of the world’s annual greenhouse gas emissions are due to food production
feet: Kernza® has deep roots that draw down carbon from the air to build healthy soil, improve wildlife habitat, and protect water resources
acres of Kernza® in production as of fall 2019
Perennial crops are powerful. They protect soil from erosion and improve soil structure. They increase ecosystem nutrient retention, carbon sequestration, water infiltration and uptake efficiency. They can contribute to climate change adaptation and mitigation. And they help ensure food and water security over the long term.
Many fruit, forage, and some vegetable crops, including alfalfa, grapes, asparagus, and fruit and nut trees, are perennials that have been cultivated for thousands of years. Adding perennial grains, legumes, and oilseeds represents a paradigm shift in modern agriculture. Given that grains make up over 70% of our global caloric consumption and over 70% of our global crop lands, transitioning from an extractive annual model to a perennial model is the best chance we have to create a truly regenerative food future.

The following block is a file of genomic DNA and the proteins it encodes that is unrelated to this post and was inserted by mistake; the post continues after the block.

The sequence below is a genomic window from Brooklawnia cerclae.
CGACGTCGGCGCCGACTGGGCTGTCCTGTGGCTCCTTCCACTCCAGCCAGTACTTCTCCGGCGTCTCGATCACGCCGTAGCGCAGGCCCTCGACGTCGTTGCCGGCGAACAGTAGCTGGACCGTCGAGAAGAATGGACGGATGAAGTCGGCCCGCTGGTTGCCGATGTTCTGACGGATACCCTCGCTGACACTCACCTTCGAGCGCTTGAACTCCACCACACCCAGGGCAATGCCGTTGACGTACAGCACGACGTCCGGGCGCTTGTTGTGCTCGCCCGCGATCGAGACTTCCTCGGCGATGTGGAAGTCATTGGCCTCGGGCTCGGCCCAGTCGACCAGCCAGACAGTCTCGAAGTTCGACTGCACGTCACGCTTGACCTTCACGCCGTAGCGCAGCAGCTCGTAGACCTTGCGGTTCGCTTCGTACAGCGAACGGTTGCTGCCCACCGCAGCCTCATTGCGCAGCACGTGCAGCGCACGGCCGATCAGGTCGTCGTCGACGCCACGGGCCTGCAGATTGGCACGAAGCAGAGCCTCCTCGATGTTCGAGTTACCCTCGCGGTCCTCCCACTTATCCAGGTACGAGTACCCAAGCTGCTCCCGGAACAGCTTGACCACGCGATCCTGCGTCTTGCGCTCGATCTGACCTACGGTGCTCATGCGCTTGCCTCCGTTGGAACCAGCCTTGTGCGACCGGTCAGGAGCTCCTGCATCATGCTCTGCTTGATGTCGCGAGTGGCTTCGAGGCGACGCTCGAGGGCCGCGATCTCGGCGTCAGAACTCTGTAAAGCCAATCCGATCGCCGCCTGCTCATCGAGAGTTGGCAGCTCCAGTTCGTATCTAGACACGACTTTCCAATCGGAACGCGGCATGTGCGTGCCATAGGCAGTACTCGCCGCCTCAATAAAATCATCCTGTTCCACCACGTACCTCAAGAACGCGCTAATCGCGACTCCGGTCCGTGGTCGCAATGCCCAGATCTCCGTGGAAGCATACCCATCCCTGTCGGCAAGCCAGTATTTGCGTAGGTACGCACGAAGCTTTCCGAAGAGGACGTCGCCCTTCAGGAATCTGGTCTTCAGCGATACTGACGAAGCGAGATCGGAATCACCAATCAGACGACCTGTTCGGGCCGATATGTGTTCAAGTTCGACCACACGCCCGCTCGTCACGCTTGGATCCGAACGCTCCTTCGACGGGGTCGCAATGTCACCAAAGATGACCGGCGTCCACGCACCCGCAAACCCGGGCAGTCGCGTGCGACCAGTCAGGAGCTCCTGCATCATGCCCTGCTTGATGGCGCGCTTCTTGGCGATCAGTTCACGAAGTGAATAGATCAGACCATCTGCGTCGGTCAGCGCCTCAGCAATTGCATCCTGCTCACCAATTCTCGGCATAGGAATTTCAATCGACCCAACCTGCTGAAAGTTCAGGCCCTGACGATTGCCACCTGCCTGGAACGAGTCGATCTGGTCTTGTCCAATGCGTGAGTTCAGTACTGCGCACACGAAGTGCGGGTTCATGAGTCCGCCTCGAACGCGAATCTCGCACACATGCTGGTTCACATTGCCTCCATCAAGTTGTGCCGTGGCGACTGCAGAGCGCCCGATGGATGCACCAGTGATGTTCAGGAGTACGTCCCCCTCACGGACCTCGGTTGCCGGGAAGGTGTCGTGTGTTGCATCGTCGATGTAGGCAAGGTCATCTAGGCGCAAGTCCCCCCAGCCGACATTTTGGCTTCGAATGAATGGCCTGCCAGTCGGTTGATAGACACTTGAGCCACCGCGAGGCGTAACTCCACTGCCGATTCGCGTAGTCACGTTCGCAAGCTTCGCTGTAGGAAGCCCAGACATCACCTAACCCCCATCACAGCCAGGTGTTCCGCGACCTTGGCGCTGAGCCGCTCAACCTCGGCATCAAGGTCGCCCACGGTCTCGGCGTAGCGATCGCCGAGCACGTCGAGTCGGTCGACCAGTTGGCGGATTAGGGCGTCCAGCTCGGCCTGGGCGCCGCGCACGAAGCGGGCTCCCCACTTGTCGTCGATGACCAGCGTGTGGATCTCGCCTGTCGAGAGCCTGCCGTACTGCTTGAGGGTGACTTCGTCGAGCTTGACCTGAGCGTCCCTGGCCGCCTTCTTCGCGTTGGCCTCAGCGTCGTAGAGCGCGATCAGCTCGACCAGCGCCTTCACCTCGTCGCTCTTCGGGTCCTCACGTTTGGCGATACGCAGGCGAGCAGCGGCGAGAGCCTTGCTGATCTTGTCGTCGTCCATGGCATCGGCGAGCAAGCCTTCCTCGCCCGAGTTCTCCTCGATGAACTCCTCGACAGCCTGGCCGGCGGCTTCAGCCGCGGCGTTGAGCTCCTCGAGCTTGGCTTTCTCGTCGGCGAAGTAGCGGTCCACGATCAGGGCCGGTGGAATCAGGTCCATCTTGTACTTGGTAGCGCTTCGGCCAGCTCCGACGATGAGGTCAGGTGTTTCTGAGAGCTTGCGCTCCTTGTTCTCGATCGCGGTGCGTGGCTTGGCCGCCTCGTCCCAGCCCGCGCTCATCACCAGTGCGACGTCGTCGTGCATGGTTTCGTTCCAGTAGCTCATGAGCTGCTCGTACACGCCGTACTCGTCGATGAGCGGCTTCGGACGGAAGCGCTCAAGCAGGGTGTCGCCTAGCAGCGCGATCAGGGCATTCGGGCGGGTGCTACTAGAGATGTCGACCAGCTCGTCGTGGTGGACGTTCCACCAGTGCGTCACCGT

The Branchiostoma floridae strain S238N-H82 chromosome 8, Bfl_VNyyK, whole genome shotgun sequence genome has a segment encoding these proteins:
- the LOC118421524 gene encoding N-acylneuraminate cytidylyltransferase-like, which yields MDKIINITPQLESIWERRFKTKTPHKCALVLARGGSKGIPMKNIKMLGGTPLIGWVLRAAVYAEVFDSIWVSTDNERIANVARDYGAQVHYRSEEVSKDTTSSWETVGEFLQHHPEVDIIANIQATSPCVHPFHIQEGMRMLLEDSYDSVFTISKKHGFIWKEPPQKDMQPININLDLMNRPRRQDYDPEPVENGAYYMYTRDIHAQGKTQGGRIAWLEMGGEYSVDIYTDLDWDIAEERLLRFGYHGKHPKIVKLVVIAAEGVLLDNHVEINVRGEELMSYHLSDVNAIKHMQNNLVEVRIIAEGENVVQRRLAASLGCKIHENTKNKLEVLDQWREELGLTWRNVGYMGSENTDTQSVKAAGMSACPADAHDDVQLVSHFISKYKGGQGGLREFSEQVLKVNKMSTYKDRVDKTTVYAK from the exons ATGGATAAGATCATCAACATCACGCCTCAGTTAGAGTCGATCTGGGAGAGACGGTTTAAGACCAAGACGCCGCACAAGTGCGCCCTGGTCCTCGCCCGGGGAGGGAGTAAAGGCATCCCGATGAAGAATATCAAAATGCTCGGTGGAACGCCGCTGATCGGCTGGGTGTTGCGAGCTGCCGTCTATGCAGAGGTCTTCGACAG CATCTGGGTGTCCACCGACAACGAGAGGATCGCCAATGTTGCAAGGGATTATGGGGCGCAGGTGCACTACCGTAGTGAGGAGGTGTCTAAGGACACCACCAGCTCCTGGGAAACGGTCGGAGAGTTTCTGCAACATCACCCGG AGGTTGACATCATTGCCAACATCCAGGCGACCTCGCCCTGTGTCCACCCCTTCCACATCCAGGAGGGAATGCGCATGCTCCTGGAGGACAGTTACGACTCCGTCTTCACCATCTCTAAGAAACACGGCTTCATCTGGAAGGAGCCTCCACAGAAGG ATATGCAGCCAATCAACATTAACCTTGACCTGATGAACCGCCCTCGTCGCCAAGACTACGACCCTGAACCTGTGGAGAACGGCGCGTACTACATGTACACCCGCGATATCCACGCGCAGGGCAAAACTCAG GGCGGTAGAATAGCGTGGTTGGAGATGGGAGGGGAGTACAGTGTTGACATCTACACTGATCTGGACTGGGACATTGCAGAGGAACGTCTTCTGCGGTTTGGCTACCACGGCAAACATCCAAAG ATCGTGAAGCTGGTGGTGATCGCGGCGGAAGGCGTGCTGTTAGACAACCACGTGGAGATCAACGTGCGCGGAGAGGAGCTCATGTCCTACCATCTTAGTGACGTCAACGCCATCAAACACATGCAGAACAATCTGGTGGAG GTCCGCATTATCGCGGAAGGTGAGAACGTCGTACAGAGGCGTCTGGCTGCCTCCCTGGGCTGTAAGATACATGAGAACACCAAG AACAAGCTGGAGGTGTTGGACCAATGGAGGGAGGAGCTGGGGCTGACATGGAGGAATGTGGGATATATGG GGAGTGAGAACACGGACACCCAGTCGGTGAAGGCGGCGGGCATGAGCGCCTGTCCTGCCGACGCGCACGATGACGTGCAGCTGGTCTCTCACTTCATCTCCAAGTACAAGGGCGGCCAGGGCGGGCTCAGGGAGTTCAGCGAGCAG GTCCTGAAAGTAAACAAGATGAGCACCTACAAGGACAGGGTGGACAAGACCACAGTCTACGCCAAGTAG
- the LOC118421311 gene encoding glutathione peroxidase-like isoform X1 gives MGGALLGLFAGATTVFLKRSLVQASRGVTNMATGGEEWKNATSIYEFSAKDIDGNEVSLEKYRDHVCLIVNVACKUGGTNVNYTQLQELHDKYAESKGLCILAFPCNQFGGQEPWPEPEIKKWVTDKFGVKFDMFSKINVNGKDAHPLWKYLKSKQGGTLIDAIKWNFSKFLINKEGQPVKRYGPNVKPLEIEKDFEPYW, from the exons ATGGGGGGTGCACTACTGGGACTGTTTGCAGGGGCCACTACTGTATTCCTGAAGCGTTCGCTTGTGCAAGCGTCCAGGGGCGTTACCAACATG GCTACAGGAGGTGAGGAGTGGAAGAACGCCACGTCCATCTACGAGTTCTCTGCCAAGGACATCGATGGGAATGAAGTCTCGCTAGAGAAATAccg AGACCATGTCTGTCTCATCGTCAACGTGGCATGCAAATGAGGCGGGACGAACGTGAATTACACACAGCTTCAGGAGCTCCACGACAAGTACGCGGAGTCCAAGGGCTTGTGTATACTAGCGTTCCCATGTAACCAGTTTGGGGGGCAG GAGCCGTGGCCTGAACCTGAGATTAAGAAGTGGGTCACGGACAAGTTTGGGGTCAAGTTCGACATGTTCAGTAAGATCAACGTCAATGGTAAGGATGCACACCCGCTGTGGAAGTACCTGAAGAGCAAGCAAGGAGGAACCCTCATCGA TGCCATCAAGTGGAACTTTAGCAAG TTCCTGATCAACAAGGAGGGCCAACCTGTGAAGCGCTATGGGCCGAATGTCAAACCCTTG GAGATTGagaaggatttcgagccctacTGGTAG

Perennial grains, like Kernza®, can free farmers from the treadmill of economic instability by significantly reducing the need for costly inputs and minimizing the operational expenses of tillage and planting. This new perennial “hardware” for agriculture stands to catalyze a rich culture around food production and supply chain development. Research is emerging to understand the social and economic strategies needed to support these new agricultural systems.
Benefits of Perennial Grains?
- Perennial grains protect and build soil
- Perennial grains help secure food production and water quality
- Perennial grains require fewer inputs reducing the operating costs to farmers
- Perennial grains have great potential to mitigate climate change
- Perennial grain production will require fewer field operations and farm equipment emissions